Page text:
Applying the scientific method to caring for the Kenai

Posted: Wednesday, October 24, 2007

 

  KCHS science teacher Rick Frederic leads district wide in-service workshop for high school science teachers planning to participate in CFK 2008.

KCHS science teacher Rick Frederic leads district wide in-service workshop for high school science teachers planning to participate in CFK 2008.

For the last 17 years the Kenai Peninsula Borough School District has participated in a unique community educational partnership known as Caring for the Kenai (CFK). A contest that challenges high school students to respond to the question, “What can I do, invent, create or improve to better care for the environment on the Kenai Peninsula or to improve the area’s preparedness for a natural disaster?” Over the years students have earned over $90,000 in cash awards for their efforts and $60,000 has been distributed to participating classrooms for educational supplies and technology, according to program officials. “This year we’re seeing the children of the kids we gave the CFK assignment to in the early years of the contest, so the next generation is coming through now and getting the assignment their parents dealt with 18 years ago,” said KCHS science teacher Rick Frederic, who was the first science teacher to utilize the program as a classroom assignment.

Frederic led a district wide in-service for science teachers last week that was sponsored by a CFK grant to the school district, “It’s a unique assignment and a lot of work for the teachers, but it hits many standards and that’s why we had the in-service. We had 8 teachers here from 5 of the major high schools in the district going over how to best get the curriculum out to the students and getting them involved in the contest. As a result over the years we’ve had students accomplishing remarkable projects in partnership with the community and some of those have been recognized in Washington D.C. by the President of the United States and appeared on programs like ABC’s Good Morning America. So it’s a powerful program that produces great results and connects students to the real world and what it looks like. It takes a lot of work and training for new teachers that come on board, but that’s what we hope we accomplished at the in-service today. Last year we saw some teachers who participated for the first time have students make into the finals, which I feel shows the effectiveness of the in-service,” said Frederic.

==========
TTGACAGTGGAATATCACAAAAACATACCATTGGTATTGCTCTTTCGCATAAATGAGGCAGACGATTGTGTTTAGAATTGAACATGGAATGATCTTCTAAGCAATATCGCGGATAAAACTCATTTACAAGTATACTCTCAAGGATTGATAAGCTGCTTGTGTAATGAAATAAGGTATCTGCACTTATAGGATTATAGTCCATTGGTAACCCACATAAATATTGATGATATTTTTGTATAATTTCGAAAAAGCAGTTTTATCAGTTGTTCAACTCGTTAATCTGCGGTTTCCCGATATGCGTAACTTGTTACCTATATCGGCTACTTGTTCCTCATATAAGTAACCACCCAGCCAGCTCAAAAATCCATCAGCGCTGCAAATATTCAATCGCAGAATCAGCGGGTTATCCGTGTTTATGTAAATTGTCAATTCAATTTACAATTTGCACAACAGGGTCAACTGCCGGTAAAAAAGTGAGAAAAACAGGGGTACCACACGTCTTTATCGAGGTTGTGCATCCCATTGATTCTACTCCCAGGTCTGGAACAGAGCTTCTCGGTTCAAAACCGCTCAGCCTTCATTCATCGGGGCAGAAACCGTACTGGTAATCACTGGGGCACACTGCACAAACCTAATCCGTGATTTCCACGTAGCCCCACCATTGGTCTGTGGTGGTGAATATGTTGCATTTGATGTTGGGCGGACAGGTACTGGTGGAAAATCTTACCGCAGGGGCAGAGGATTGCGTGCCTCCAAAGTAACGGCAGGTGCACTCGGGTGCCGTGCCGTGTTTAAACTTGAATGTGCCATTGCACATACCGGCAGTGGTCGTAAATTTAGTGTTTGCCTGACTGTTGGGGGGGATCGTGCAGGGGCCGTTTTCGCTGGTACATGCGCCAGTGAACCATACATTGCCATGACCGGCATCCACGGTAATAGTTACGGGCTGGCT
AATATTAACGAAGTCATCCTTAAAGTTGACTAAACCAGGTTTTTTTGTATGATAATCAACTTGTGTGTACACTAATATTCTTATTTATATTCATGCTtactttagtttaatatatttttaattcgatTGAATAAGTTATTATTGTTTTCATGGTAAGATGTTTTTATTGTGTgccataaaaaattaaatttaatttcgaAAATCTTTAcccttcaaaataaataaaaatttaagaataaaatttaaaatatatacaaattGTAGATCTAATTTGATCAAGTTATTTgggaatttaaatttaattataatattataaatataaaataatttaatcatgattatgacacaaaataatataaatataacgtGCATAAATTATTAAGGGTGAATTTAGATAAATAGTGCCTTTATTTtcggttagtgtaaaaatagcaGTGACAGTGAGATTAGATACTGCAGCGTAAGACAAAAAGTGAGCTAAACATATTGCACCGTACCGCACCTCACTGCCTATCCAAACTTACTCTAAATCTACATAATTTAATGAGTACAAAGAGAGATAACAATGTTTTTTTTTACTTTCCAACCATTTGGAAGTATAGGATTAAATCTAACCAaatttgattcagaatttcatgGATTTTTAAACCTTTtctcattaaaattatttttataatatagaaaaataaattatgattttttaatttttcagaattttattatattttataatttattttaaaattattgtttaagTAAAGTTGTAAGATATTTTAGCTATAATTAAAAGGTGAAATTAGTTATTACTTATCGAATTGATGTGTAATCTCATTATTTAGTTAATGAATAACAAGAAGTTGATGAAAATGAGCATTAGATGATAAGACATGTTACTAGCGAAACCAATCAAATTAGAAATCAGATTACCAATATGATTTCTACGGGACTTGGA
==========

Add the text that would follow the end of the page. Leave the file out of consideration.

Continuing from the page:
The 2008 program co-sponsored by Agrium and Chevron and administered by the Kenai Watershed Forum once again will offer over $6,000 in cash awards to the top 12 entries and with a matching grant from the Kenai River Sportfishing Association (KRSA)divide $20,000 to participating classrooms. In addition ideas qualifying for the semi-finals will be eligible to be selected for nearly 40 awards ranging from college scholarships sponsored by KRSA to private recognition cash awards, fishing trips, plaques, and dinners with corporate officials. “It’s another way for the community to see the work their students are putting out and recognize them for it. It’s amazing how the kids respond to knowing that someone in the community saw their idea and appreciated it, and when they see some of the special classroom equipment their effort has produced for all the students it gives them a feeling of pride in what they’ve done. It all comes back to what happens in a district where this type of partnership receives such broad based community support year after year,” said Frederic.



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